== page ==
We did work in CR Park, Greater Kailash and Sheikh Sarai phase 2, so people knew us. Now although we are not in power, we have a lot of experience. And we will soon start our campaign.
I am also using Facebook to publicise our work, which we upload on the social media page. Like when we fixed a sewerage issue, we uploaded the pictures so that the public can see everything.
I’m almost 50 now and have my own trade as a property consultant. I have two sons who both studied in private schools because central schools were too hard to get into. Now one has recently become a graphic designer and the other is finishing his course in architecture.
My wife is a lecturer in Women’s Polytechnic College. None of them are interested in political life but family gets involved automatically as we have held several meetings at home over the years and my family has seen and knows everything.
Coming to the current elections, our leadership (Rahul Gandhi) has gone through a tremendous change since 2014. The biggest reason is that he is working a lot from the ground level. Like Narendra Modi, he cannot be an orator but he has worked (in politics) from a young age. Two people who are different because of their backgrounds cannot be compared.
These people are from such a big family and so educated, so it won’t take them long to learn. In 1998 when we won the MCD elections, it was very new to us but we are educated so we understood quickly and learnt.
But public gets swayed by drama and not by facts, and these are wavering votes. The dedicated votes will remain with the party but the wavering votes change with the direction of the wind so only time can tell.
Presently, it’s very good that the party has not tied up with the AAP because all they know is to play blame game or hitting someone in the head. As a party worker I don’t think it should be done. But the top leaders look at the entire country, so overall if they decide something, we will understand their point of view.
Madhav Prasad, BJP
I have been associated with the Bharatiya Janata Party since 1989. During the Lok Sabha election, Vijay Kumar was the candidate from Delhi Sadar constituency and I was 22-23 years old at that time. I used to like the Sangh (RSS) and ever since I got my voter’s card, I voted for BJP.
I have been working for the party since the 1990s and for my area Model Town and ward Sangam Park.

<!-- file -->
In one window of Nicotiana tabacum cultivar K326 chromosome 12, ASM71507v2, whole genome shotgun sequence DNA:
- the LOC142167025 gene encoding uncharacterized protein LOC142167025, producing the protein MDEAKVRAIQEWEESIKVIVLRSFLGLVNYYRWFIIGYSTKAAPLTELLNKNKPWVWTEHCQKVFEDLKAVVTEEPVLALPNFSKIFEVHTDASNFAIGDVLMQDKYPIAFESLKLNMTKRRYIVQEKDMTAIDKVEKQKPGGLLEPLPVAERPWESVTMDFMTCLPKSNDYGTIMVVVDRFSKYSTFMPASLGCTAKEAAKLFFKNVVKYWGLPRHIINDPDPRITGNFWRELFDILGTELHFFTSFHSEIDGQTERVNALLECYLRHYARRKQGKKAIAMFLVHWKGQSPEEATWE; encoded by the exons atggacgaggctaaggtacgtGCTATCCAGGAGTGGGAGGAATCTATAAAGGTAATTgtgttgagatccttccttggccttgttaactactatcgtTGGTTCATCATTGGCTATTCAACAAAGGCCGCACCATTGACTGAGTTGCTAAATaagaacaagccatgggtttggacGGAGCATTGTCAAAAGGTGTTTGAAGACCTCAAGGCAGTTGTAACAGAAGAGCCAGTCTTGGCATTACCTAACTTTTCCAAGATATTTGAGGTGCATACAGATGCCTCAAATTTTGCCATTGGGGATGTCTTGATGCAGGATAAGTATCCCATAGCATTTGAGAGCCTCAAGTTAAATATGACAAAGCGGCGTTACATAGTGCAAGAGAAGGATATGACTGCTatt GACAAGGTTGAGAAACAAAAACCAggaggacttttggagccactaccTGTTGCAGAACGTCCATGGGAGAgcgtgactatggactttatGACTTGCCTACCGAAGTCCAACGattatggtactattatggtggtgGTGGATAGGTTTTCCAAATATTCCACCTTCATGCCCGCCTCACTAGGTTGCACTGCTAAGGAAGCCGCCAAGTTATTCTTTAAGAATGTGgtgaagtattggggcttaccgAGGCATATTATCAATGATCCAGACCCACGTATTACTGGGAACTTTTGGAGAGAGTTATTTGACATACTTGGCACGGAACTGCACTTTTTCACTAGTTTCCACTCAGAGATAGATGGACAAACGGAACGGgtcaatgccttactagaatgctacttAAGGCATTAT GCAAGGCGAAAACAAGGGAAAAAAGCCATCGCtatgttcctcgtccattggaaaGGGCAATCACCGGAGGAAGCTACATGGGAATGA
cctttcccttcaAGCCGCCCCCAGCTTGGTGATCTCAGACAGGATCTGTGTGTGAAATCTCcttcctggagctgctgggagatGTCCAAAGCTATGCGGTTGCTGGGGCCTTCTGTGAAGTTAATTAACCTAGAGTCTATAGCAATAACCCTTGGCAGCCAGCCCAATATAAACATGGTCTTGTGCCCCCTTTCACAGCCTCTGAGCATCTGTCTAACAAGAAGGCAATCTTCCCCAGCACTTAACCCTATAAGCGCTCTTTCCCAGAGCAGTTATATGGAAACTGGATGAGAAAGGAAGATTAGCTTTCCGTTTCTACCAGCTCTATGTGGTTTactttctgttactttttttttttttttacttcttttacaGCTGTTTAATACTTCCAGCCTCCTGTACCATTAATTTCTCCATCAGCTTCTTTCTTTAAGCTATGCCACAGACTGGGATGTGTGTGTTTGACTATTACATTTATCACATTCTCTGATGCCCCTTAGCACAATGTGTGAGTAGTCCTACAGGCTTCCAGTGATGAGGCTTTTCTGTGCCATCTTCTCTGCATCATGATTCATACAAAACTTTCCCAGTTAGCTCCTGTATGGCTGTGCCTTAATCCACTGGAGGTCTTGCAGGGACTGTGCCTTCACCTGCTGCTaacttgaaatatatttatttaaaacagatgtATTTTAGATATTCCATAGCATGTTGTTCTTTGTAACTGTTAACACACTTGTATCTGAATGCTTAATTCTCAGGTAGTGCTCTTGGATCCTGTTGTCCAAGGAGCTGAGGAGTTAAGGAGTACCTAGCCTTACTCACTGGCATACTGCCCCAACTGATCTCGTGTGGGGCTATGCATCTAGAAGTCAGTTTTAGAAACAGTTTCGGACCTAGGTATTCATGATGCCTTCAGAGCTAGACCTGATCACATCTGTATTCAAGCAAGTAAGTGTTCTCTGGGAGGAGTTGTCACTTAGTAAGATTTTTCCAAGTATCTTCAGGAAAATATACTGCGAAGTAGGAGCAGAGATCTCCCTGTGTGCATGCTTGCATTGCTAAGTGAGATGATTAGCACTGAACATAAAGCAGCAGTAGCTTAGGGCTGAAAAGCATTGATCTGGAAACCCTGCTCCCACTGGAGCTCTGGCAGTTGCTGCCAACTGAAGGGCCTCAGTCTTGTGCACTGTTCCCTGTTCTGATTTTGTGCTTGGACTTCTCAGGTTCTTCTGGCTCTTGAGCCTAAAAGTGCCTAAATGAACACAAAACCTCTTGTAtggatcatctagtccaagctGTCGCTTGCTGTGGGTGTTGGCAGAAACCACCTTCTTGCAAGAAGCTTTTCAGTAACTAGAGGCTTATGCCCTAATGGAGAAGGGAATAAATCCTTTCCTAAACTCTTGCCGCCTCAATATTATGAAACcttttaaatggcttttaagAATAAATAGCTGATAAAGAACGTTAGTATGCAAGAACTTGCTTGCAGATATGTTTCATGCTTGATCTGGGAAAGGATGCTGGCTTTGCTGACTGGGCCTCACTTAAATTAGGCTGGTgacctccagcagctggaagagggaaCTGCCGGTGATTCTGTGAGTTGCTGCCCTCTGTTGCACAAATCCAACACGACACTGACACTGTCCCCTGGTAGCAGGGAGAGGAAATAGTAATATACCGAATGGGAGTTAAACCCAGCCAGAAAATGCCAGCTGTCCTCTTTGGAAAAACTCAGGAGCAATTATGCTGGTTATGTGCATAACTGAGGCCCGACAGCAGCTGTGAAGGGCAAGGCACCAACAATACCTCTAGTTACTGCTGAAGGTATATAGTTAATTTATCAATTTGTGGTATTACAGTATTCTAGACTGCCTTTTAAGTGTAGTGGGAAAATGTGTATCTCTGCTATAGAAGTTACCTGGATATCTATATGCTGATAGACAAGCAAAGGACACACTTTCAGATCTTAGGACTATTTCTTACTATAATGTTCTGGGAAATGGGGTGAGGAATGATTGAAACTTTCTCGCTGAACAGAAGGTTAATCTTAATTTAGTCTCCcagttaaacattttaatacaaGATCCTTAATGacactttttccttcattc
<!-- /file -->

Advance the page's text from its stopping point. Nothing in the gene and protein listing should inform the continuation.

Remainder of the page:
I was keen to do social service, and the area — Sangam Park — is not well developed. It has slums, from which people come for small requests related to things like ration cards. Since the area (Sangam Park) has 56 booths, with about 76,500 voters, whoever wins Sangam Park wins the Model Town Assembly seat.
I worked extensively in the rallies, campaigns and protests in my area during the 1993 Delhi Assembly elections. Starting from mandal level, I also fought the 2007 Municipal Corporation elections.
Before the election, people used to say “Yeh pagal hain” and that I will lose whatever Rs 10-20 lakh I’ve collected as savings. Since it’s a reserved constituency, there are lots of people from the Dalit community. I campaigned for myself door-to-door and won the election, getting 1,400 more votes than the opponent.
Since 1947, nobody won the ward or Assembly election from this area. Earlier there were 36 booths, but when I fought again in 2012, there were 3,839 booths.
I was attacked during the Municipal Corporation election in 2012. During an open meeting, Congress physically attacked me. I went to the police, and while filing the FIR, a murder happened in some area and I was accused of it. I was arrested and my campaign was stopped, however, I was on parole three days later and controlled the situation.
The public supported me, there were some 5,000 people who participated in my rally and I won the election with 3,500 votes. Meanwhile the investigation continued for over eight months, with charges under Section 302 IPC levelled against me. Finally, I was set free because the accusations were false.
I worked really hard for the party over the years. For the Assembly seats, I worked for the candidates, built their image in the public eye. The major problem was that with each upcoming election, new faces were fielded.
Since the slums lacked toilets severely, I got 28 toilets built and 1,200 lights installed in 2009. Some funding came from the government, while the rest of it came from public meetings and also from some big NGOs.
Although I was not given a ticket for the 2017 Municipal Corporation election, my loyalty remains intact for the party. For the upcoming Lok Sabha elections I have 16 booths in Model Town under my control. Currently I am working on a report which focuses on the development and the public mood in the area.
In my family, I am the only one associated with politics. Of my two children, one is an engineer with his own business, while the other is studying LLB.
KS Duggal, BJP